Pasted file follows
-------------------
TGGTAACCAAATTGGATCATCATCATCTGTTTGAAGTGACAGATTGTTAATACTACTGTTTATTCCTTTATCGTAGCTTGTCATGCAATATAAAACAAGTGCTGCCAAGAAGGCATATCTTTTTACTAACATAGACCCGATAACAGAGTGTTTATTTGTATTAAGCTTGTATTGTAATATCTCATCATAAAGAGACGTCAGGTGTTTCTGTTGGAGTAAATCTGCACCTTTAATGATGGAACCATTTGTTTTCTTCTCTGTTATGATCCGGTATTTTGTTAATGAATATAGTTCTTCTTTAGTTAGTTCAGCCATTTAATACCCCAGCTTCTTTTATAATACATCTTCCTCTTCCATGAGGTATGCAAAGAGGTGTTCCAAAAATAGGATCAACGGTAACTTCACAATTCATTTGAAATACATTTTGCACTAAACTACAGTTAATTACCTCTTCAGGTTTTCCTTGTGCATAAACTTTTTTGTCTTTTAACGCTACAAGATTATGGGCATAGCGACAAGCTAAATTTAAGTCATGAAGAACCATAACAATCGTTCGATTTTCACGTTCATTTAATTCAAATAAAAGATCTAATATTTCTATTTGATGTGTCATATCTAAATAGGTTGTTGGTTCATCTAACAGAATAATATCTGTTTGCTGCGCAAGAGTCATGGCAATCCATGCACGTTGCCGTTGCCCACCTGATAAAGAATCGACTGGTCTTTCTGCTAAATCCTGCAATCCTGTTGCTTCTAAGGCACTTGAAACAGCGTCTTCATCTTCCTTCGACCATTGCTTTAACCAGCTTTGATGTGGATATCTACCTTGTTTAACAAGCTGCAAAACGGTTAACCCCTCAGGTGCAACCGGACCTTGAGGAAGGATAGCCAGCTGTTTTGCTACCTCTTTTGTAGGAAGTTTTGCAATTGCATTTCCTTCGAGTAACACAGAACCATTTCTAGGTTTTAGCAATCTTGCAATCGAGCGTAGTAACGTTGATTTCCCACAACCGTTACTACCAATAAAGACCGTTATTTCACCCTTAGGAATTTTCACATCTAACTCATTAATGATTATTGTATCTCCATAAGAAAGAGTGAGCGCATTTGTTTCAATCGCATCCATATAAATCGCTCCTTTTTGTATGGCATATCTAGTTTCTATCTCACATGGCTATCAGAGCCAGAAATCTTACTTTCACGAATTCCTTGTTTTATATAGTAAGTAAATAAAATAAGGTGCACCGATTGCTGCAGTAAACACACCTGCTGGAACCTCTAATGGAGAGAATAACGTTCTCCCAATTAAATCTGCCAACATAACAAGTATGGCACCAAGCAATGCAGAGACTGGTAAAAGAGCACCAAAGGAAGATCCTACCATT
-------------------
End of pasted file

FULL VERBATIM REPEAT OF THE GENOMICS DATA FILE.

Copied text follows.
TGGTAACCAAATTGGATCATCATCATCTGTTTGAAGTGACAGATTGTTAATACTACTGTTTATTCCTTTATCGTAGCTTGTCATGCAATATAAAACAAGTGCTGCCAAGAAGGCATATCTTTTTACTAACATAGACCCGATAACAGAGTGTTTATTTGTATTAAGCTTGTATTGTAATATCTCATCATAAAGAGACGTCAGGTGTTTCTGTTGGAGTAAATCTGCACCTTTAATGATGGAACCATTTGTTTTCTTCTCTGTTATGATCCGGTATTTTGTTAATGAATATAGTTCTTCTTTAGTTAGTTCAGCCATTTAATACCCCAGCTTCTTTTATAATACATCTTCCTCTTCCATGAGGTATGCAAAGAGGTGTTCCAAAAATAGGATCAACGGTAACTTCACAATTCATTTGAAATACATTTTGCACTAAACTACAGTTAATTACCTCTTCAGGTTTTCCTTGTGCATAAACTTTTTTGTCTTTTAACGCTACAAGATTATGGGCATAGCGACAAGCTAAATTTAAGTCATGAAGAACCATAACAATCGTTCGATTTTCACGTTCATTTAATTCAAATAAAAGATCTAATATTTCTATTTGATGTGTCATATCTAAATAGGTTGTTGGTTCATCTAACAGAATAATATCTGTTTGCTGCGCAAGAGTCATGGCAATCCATGCACGTTGCCGTTGCCCACCTGATAAAGAATCGACTGGTCTTTCTGCTAAATCCTGCAATCCTGTTGCTTCTAAGGCACTTGAAACAGCGTCTTCATCTTCCTTCGACCATTGCTTTAACCAGCTTTGATGTGGATATCTACCTTGTTTAACAAGCTGCAAAACGGTTAACCCCTCAGGTGCAACCGGACCTTGAGGAAGGATAGCCAGCTGTTTTGCTACCTCTTTTGTAGGAAGTTTTGCAATTGCATTTCCTTCGAGTAACACAGAACCATTTCTAGGTTTTAGCAATCTTGCAATCGAGCGTAGTAACGTTGATTTCCCACAACCGTTACTACCAATAAAGACCGTTATTTCACCCTTAGGAATTTTCACATCTAACTCATTAATGATTATTGTATCTCCATAAGAAAGAGTGAGCGCATTTGTTTCAATCGCATCCATATAAATCGCTCCTTTTTGTATGGCATATCTAGTTTCTATCTCACATGGCTATCAGAGCCAGAAATCTTACTTTCACGAATTCCTTGTTTTATATAGTAAGTAAATAAAATAAGGTGCACCGATTGCTGCAGTAAACACACCTGCTGGAACCTCTAATGGAGAGAATAACGTTCTCCCAATTAAATCTGCCAACATAACAAGTATGGCACCAAGCAATGCAGAGACTGGTAAAAGAGCACCAAAGGAAGATCCTACCATT